Can Apps Help with Medication Adherence After Natural Disasters?

For health care providers, getting some patients to adhere to their medication schedules can be a bit of a headache. What’s more, this lack of adherence is a costly problem: it is the cause of 10 percent of all hospital admissions and approximately 125,000 patient deaths annually, and the reason behind as many as $289 billion in health care costs each year. And following a natural disaster like Hurricanes Harvey, Irma, and Maria, which have thrown some health care systems into disarray, ensuring that patients stick to their medication schedules can become even more of a daunting task. But as mHealth Intelligence first highlighted in an interview with a Harris County, Texas public health official, mHealth can help providers to keep patients on track during times of uncertainty.

After Hurricane Harvey battered Texas, Dana Wiltz-Beckham, who manages the tuberculosis elimination program for Harris County’s Disease Control and Clinical Prevention Department, and her colleagues used an app called emocha to make sure that tuberculosis patients were continuing to take their medication as directed. Emocha is a video directly observed therapy (VDOT) app, allowing providers to remotely view patients taking prescribed medication at the designated time. Essentially, it’s a virtual version of directly observed therapy (DOT), during which providers monitor patients taking prescribed medication in person, and which has been shown to improve medication compliance—but which often requires health care workers to travel long distances to patients. Ultimately, using emocha “proved to be very beneficial,” Wiltz-Beckham told mHealth Intelligence. “There was no interruption of treatment here.”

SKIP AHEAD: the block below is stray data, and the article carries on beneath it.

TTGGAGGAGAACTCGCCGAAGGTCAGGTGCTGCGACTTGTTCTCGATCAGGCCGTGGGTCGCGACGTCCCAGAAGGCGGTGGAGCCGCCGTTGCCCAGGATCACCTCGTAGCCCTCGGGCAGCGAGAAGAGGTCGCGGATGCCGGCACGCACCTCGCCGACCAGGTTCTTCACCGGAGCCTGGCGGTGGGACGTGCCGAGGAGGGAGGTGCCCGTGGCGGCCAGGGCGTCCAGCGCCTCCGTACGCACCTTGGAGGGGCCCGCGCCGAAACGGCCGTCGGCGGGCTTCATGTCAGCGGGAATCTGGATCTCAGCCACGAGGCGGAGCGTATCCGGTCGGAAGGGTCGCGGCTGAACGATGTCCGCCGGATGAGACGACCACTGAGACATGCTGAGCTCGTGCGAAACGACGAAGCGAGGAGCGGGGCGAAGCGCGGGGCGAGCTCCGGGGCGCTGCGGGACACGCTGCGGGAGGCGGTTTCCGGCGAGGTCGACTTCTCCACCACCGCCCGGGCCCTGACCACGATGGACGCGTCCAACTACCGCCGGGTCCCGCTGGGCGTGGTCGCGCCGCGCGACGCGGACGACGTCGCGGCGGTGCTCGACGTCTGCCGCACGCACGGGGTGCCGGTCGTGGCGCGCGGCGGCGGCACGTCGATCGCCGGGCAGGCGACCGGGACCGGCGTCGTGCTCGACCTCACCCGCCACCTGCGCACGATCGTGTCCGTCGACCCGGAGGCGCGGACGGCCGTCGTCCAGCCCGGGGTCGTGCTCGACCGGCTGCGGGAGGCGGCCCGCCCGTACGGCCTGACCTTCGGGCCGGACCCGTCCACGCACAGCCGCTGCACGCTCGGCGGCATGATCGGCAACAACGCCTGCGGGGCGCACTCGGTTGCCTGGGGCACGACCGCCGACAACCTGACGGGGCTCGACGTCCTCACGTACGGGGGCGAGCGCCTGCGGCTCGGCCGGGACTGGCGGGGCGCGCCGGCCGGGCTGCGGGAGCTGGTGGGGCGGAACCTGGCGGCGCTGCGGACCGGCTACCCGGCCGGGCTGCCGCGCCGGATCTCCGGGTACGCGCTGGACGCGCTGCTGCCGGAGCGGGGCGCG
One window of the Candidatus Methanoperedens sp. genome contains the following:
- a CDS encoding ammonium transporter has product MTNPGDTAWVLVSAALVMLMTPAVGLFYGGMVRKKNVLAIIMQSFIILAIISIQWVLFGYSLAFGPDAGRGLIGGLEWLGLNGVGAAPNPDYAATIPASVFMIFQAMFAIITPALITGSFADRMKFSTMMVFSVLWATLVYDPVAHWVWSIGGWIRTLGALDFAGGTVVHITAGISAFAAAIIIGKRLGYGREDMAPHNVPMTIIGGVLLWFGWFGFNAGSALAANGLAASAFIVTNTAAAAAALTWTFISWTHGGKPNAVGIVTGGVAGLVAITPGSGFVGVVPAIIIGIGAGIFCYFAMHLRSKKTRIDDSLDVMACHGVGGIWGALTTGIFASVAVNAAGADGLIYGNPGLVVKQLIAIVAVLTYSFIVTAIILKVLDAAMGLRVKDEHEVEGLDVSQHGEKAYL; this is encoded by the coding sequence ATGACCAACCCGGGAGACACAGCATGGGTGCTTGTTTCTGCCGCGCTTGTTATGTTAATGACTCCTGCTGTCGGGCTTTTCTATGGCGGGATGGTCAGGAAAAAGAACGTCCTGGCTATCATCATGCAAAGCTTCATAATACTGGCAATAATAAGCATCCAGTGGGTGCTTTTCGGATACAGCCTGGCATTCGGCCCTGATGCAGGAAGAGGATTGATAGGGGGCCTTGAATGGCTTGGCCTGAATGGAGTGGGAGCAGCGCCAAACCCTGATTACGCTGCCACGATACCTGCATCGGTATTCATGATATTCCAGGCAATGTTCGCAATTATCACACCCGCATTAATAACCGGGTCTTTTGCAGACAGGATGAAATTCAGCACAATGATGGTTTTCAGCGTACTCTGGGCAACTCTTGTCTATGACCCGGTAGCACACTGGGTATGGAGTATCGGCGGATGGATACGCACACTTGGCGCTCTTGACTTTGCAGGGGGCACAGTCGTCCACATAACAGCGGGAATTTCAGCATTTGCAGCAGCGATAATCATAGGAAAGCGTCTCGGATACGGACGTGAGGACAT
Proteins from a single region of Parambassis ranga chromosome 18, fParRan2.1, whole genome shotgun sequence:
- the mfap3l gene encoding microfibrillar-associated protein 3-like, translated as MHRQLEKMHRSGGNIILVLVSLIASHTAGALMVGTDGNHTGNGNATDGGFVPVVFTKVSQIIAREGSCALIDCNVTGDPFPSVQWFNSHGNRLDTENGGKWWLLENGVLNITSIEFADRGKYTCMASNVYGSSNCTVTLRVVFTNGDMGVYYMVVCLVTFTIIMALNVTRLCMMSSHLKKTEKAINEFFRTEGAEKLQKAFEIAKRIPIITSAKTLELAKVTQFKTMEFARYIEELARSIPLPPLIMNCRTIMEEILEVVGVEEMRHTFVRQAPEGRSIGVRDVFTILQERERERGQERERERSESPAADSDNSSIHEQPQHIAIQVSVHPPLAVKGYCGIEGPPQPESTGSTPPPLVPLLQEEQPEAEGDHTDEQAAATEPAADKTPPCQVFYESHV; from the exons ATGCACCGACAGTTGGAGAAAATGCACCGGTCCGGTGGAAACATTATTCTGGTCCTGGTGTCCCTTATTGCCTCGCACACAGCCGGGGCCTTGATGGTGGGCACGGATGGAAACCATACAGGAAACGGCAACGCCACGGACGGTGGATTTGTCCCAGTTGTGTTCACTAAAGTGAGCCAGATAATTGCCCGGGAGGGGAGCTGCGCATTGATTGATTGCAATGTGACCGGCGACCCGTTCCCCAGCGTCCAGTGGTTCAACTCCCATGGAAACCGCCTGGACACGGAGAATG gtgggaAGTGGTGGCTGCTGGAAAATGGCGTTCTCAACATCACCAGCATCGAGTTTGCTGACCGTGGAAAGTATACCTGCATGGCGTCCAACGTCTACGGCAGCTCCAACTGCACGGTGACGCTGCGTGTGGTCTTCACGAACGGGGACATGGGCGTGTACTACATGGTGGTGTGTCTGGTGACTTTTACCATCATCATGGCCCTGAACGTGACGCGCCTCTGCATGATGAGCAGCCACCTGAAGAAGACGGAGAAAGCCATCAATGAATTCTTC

Even outside of communities and health systems still reeling from natural disasters, lack of medication adherence is a widespread problem, with some researchers estimating that 50 to 80 percent of people fail to follow their health care providers’ instructions regarding their medication. And mHealth has increasingly been deployed as a strategy to ensure that patients stick with treatment regimens. Earlier this year, we highlighted a study published in the Journal of Medical Internet Research (JMIR); researchers at the Washington University School of Medicine sought to test whether receiving text message alerts help people to stay on top of their medications. The results not only showed that the program, called EpxMedTracking, could help patients stay on track, but that it also could help researchers understand some of the reasons why people fail to take their medication as directed.

Click here to read the article from mHealth Intelligence on mHealth for medication adherence.

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